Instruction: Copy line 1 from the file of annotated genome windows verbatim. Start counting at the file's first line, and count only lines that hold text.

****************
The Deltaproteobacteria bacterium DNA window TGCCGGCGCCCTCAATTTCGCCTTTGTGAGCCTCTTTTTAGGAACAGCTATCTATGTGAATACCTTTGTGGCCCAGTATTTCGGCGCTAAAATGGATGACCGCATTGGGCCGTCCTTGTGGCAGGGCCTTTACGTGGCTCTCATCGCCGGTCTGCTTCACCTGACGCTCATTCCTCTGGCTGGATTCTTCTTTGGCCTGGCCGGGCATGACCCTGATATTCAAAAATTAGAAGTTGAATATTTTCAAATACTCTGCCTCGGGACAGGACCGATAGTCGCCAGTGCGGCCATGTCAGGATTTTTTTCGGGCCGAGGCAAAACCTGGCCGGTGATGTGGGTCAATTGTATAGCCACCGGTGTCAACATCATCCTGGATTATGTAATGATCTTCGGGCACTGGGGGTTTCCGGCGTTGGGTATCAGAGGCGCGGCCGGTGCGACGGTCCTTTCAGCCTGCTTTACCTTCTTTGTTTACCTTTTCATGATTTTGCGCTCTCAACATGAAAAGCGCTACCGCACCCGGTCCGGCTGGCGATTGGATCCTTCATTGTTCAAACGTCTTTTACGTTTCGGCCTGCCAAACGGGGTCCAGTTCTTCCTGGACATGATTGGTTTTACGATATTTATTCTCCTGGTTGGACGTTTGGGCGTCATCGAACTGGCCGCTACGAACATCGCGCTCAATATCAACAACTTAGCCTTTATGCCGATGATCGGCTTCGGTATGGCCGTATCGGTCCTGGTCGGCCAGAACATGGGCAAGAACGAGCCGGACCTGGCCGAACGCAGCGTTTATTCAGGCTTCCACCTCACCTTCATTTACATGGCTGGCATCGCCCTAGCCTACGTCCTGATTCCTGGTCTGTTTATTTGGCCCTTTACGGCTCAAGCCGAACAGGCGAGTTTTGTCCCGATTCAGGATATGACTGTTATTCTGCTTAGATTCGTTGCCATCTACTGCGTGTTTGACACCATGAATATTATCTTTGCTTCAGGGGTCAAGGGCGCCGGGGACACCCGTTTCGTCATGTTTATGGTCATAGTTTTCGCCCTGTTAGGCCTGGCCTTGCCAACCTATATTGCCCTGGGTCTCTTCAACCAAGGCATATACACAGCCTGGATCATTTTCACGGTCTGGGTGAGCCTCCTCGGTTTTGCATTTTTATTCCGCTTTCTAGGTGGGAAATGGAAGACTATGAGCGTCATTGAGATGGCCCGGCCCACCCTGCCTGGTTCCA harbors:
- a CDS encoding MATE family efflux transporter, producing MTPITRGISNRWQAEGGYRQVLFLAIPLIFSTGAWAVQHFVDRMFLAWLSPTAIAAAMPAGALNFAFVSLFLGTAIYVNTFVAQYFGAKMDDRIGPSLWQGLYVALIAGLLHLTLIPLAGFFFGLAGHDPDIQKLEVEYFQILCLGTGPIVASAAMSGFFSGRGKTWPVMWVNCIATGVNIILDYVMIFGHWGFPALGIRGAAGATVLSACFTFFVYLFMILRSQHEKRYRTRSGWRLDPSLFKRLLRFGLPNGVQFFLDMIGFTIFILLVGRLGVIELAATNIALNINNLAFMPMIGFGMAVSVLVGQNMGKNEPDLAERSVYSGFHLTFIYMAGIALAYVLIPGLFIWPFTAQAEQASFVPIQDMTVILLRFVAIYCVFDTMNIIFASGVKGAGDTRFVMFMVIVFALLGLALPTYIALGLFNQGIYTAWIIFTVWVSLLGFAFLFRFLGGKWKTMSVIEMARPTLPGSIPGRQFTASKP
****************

The Deltaproteobacteria bacterium DNA window TGCCGGCGCCCTCAATTTCGCCTTTGTGAGCCTCTTTTTAGGAACAGCTATCTATGTGAATACCTTTGTGGCCCAGTATTTCGGCGCTAAAATGGATGACCGCATTGGGCCGTCCTTGTGGCAGGGCCTTTACGTGGCTCTCATCGCCGGTCTGCTTCACCTGACGCTCATTCCTCTGGCTGGATTCTTCTTTGGCCTGGCCGGGCATGACCCTGATATTCAAAAATTAGAAGTTGAATATTTTCAAATACTCTGCCTCGGGACAGGACCGATAGTCGCCAGTGCGGCCATGTCAGGATTTTTTTCGGGCCGAGGCAAAACCTGGCCGGTGATGTGGGTCAATTGTATAGCCACCGGTGTCAACATCATCCTGGATTATGTAATGATCTTCGGGCACTGGGGGTTTCCGGCGTTGGGTATCAGAGGCGCGGCCGGTGCGACGGTCCTTTCAGCCTGCTTTACCTTCTTTGTTTACCTTTTCATGATTTTGCGCTCTCAACATGAAAAGCGCTACCGCACCCGGTCCGGCTGGCGATTGGATCCTTCATTGTTCAAACGTCTTTTACGTTTCGGCCTGCCAAACGGGGTCCAGTTCTTCCTGGACATGATTGGTTTTACGATATTTATTCTCCTGGTTGGACGTTTGGGCGTCATCGAACTGGCCGCTACGAACATCGCGCTCAATATCAACAACTTAGCCTTTATGCCGATGATCGGCTTCGGTATGGCCGTATCGGTCCTGGTCGGCCAGAACATGGGCAAGAACGAGCCGGACCTGGCCGAACGCAGCGTTTATTCAGGCTTCCACCTCACCTTCATTTACATGGCTGGCATCGCCCTAGCCTACGTCCTGATTCCTGGTCTGTTTATTTGGCCCTTTACGGCTCAAGCCGAACAGGCGAGTTTTGTCCCGATTCAGGATATGACTGTTATTCTGCTTAGATTCGTTGCCATCTACTGCGTGTTTGACACCATGAATATTATCTTTGCTTCAGGGGTCAAGGGCGCCGGGGACACCCGTTTCGTCATGTTTATGGTCATAGTTTTCGCCCTGTTAGGCCTGGCCTTGCCAACCTATATTGCCCTGGGTCTCTTCAACCAAGGCATATACACAGCCTGGATCATTTTCACGGTCTGGGTGAGCCTCCTCGGTTTTGCATTTTTATTCCGCTTTCTAGGTGGGAAATGGAAGACTATGAGCGTCATTGAGATGGCCCGGCCCACCCTGCCTGGTTCCA harbors: